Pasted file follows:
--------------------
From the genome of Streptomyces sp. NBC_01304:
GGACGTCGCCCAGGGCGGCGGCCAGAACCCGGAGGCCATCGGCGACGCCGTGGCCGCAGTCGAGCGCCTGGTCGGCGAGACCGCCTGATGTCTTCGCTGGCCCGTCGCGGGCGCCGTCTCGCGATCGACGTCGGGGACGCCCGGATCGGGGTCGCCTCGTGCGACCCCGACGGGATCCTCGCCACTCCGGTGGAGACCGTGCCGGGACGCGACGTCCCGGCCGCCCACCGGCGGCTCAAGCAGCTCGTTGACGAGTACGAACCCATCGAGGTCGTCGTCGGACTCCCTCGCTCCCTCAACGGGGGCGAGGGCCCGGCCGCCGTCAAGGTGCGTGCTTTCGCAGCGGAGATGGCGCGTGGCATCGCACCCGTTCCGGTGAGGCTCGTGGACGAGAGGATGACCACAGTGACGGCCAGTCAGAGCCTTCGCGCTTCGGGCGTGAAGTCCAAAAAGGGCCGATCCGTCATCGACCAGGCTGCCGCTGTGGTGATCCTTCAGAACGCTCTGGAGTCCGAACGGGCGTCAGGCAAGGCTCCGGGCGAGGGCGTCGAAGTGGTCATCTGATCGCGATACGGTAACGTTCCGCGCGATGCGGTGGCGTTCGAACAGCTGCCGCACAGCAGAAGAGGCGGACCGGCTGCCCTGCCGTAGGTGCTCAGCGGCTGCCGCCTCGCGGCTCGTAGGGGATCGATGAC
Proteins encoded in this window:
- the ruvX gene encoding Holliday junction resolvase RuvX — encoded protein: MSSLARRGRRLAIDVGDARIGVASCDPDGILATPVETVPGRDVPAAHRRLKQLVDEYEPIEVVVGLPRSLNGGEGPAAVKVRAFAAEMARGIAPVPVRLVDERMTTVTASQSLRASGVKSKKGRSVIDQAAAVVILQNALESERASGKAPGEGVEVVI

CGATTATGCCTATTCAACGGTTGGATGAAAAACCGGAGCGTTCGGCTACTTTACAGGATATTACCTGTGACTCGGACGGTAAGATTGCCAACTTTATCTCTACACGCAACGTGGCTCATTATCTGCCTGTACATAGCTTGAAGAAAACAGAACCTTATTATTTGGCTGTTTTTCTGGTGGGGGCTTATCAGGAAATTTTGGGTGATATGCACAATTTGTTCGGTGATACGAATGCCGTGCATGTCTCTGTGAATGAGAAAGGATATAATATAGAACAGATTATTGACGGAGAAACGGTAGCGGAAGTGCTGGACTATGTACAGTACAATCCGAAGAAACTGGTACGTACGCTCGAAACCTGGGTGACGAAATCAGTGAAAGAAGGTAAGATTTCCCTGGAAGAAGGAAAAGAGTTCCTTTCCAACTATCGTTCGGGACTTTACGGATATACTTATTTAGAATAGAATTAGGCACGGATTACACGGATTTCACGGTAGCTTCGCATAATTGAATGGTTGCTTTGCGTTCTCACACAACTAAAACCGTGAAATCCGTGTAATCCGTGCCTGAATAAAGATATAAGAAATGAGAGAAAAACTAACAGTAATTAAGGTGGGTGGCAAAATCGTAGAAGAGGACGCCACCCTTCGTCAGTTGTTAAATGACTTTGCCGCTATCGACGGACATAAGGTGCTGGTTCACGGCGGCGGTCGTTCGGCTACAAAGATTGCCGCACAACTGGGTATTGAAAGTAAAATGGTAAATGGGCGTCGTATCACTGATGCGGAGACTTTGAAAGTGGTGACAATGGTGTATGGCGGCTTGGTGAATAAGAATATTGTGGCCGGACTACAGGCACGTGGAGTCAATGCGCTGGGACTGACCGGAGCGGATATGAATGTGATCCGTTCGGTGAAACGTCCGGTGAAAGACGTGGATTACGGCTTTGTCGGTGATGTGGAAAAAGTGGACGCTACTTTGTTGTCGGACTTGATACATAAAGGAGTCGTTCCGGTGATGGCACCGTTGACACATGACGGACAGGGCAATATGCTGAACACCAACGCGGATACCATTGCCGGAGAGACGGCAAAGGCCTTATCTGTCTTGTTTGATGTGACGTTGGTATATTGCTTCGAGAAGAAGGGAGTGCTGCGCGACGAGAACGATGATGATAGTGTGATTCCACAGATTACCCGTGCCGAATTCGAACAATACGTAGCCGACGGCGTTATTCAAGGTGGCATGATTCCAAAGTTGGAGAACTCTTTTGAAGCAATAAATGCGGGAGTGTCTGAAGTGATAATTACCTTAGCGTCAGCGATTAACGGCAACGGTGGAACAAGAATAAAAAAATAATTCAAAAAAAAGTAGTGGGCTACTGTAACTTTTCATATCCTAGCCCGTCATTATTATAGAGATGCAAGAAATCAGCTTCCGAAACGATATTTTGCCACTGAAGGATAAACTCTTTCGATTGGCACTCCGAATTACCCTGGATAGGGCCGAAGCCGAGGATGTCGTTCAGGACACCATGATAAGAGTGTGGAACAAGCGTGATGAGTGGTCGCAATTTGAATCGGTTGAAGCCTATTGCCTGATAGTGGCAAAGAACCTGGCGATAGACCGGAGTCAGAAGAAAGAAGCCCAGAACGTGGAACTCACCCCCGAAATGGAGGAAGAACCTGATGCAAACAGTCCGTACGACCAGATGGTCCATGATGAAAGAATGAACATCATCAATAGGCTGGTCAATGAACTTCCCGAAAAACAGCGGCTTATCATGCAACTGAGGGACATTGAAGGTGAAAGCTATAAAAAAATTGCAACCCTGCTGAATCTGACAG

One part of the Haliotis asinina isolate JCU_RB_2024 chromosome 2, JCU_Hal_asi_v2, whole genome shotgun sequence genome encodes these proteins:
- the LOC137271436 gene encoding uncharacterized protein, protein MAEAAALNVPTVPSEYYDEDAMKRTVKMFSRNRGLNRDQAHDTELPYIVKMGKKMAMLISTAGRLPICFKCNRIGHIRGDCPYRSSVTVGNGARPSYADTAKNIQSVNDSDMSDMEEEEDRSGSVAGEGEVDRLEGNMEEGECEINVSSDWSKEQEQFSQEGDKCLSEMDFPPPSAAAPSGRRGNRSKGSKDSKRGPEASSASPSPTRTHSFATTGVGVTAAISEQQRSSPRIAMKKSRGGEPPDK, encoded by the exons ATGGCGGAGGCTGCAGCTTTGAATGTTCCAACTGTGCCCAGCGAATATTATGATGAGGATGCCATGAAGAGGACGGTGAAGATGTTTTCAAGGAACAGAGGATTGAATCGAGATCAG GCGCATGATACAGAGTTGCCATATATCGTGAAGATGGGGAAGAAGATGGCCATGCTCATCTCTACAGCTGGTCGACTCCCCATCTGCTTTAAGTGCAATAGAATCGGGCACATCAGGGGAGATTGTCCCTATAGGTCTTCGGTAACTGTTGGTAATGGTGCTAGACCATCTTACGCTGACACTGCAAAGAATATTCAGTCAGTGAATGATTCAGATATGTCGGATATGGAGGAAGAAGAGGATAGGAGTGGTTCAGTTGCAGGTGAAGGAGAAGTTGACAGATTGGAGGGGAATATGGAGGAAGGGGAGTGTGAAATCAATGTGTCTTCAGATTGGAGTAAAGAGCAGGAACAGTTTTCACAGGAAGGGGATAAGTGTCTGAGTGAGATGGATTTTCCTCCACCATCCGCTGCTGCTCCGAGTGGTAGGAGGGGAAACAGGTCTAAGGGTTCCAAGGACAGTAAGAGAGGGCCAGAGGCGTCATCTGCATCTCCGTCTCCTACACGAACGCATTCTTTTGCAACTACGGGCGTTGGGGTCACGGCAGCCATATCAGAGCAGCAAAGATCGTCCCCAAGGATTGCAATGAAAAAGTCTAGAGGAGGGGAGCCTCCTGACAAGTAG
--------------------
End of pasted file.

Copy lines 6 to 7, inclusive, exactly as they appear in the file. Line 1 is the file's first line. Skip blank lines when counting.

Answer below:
One part of the Haliotis asinina isolate JCU_RB_2024 chromosome 2, JCU_Hal_asi_v2, whole genome shotgun sequence genome encodes these proteins:
- the LOC137271436 gene encoding uncharacterized protein, protein MAEAAALNVPTVPSEYYDEDAMKRTVKMFSRNRGLNRDQAHDTELPYIVKMGKKMAMLISTAGRLPICFKCNRIGHIRGDCPYRSSVTVGNGARPSYADTAKNIQSVNDSDMSDMEEEEDRSGSVAGEGEVDRLEGNMEEGECEINVSSDWSKEQEQFSQEGDKCLSEMDFPPPSAAAPSGRRGNRSKGSKDSKRGPEASSASPSPTRTHSFATTGVGVTAAISEQQRSSPRIAMKKSRGGEPPDK, encoded by the exons ATGGCGGAGGCTGCAGCTTTGAATGTTCCAACTGTGCCCAGCGAATATTATGATGAGGATGCCATGAAGAGGACGGTGAAGATGTTTTCAAGGAACAGAGGATTGAATCGAGATCAG GCGCATGATACAGAGTTGCCATATATCGTGAAGATGGGGAAGAAGATGGCCATGCTCATCTCTACAGCTGGTCGACTCCCCATCTGCTTTAAGTGCAATAGAATCGGGCACATCAGGGGAGATTGTCCCTATAGGTCTTCGGTAACTGTTGGTAATGGTGCTAGACCATCTTACGCTGACACTGCAAAGAATATTCAGTCAGTGAATGATTCAGATATGTCGGATATGGAGGAAGAAGAGGATAGGAGTGGTTCAGTTGCAGGTGAAGGAGAAGTTGACAGATTGGAGGGGAATATGGAGGAAGGGGAGTGTGAAATCAATGTGTCTTCAGATTGGAGTAAAGAGCAGGAACAGTTTTCACAGGAAGGGGATAAGTGTCTGAGTGAGATGGATTTTCCTCCACCATCCGCTGCTGCTCCGAGTGGTAGGAGGGGAAACAGGTCTAAGGGTTCCAAGGACAGTAAGAGAGGGCCAGAGGCGTCATCTGCATCTCCGTCTCCTACACGAACGCATTCTTTTGCAACTACGGGCGTTGGGGTCACGGCAGCCATATCAGAGCAGCAAAGATCGTCCCCAAGGATTGCAATGAAAAAGTCTAGAGGAGGGGAGCCTCCTGACAAGTAG